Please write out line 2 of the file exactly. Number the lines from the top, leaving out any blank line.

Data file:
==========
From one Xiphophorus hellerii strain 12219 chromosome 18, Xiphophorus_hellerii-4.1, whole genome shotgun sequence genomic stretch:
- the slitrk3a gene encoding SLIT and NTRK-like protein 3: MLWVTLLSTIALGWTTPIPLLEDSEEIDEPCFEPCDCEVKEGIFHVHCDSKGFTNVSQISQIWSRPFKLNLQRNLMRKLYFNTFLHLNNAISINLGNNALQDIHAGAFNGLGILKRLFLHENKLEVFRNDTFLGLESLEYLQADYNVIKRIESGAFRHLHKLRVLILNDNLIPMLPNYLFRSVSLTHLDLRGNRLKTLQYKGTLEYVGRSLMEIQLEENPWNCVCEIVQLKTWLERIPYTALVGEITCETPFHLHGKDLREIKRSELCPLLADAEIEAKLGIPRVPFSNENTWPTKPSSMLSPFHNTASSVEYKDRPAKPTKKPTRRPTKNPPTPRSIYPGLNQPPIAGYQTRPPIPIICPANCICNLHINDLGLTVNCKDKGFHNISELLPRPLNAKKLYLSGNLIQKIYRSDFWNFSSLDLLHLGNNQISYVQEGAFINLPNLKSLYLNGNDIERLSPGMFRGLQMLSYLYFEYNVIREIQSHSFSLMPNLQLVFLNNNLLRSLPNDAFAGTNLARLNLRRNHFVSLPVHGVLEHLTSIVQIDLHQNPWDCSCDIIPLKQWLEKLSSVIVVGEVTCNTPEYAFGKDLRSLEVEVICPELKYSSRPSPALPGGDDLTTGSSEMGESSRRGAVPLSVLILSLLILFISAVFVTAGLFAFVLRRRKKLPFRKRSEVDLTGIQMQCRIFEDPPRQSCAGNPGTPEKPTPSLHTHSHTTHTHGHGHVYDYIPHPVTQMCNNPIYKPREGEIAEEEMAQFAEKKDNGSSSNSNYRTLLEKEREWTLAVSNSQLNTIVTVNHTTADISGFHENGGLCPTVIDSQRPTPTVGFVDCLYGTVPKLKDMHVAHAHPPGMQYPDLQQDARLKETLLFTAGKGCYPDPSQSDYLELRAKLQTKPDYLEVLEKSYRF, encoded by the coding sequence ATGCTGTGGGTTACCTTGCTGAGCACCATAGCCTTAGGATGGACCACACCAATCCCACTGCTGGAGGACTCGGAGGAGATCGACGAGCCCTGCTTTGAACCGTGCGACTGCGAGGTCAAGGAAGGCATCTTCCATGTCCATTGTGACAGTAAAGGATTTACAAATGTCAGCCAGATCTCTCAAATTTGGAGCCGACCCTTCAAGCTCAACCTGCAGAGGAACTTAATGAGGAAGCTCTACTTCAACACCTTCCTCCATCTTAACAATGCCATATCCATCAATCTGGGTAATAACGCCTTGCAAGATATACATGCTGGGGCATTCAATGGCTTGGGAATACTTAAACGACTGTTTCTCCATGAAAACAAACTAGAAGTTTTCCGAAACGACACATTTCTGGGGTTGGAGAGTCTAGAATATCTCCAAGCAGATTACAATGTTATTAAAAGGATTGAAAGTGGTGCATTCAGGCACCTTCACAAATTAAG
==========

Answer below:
- the slitrk3a gene encoding SLIT and NTRK-like protein 3: MLWVTLLSTIALGWTTPIPLLEDSEEIDEPCFEPCDCEVKEGIFHVHCDSKGFTNVSQISQIWSRPFKLNLQRNLMRKLYFNTFLHLNNAISINLGNNALQDIHAGAFNGLGILKRLFLHENKLEVFRNDTFLGLESLEYLQADYNVIKRIESGAFRHLHKLRVLILNDNLIPMLPNYLFRSVSLTHLDLRGNRLKTLQYKGTLEYVGRSLMEIQLEENPWNCVCEIVQLKTWLERIPYTALVGEITCETPFHLHGKDLREIKRSELCPLLADAEIEAKLGIPRVPFSNENTWPTKPSSMLSPFHNTASSVEYKDRPAKPTKKPTRRPTKNPPTPRSIYPGLNQPPIAGYQTRPPIPIICPANCICNLHINDLGLTVNCKDKGFHNISELLPRPLNAKKLYLSGNLIQKIYRSDFWNFSSLDLLHLGNNQISYVQEGAFINLPNLKSLYLNGNDIERLSPGMFRGLQMLSYLYFEYNVIREIQSHSFSLMPNLQLVFLNNNLLRSLPNDAFAGTNLARLNLRRNHFVSLPVHGVLEHLTSIVQIDLHQNPWDCSCDIIPLKQWLEKLSSVIVVGEVTCNTPEYAFGKDLRSLEVEVICPELKYSSRPSPALPGGDDLTTGSSEMGESSRRGAVPLSVLILSLLILFISAVFVTAGLFAFVLRRRKKLPFRKRSEVDLTGIQMQCRIFEDPPRQSCAGNPGTPEKPTPSLHTHSHTTHTHGHGHVYDYIPHPVTQMCNNPIYKPREGEIAEEEMAQFAEKKDNGSSSNSNYRTLLEKEREWTLAVSNSQLNTIVTVNHTTADISGFHENGGLCPTVIDSQRPTPTVGFVDCLYGTVPKLKDMHVAHAHPPGMQYPDLQQDARLKETLLFTAGKGCYPDPSQSDYLELRAKLQTKPDYLEVLEKSYRF, encoded by the coding sequence ATGCTGTGGGTTACCTTGCTGAGCACCATAGCCTTAGGATGGACCACACCAATCCCACTGCTGGAGGACTCGGAGGAGATCGACGAGCCCTGCTTTGAACCGTGCGACTGCGAGGTCAAGGAAGGCATCTTCCATGTCCATTGTGACAGTAAAGGATTTACAAATGTCAGCCAGATCTCTCAAATTTGGAGCCGACCCTTCAAGCTCAACCTGCAGAGGAACTTAATGAGGAAGCTCTACTTCAACACCTTCCTCCATCTTAACAATGCCATATCCATCAATCTGGGTAATAACGCCTTGCAAGATATACATGCTGGGGCATTCAATGGCTTGGGAATACTTAAACGACTGTTTCTCCATGAAAACAAACTAGAAGTTTTCCGAAACGACACATTTCTGGGGTTGGAGAGTCTAGAATATCTCCAAGCAGATTACAATGTTATTAAAAGGATTGAAAGTGGTGCATTCAGGCACCTTCACAAATTAAG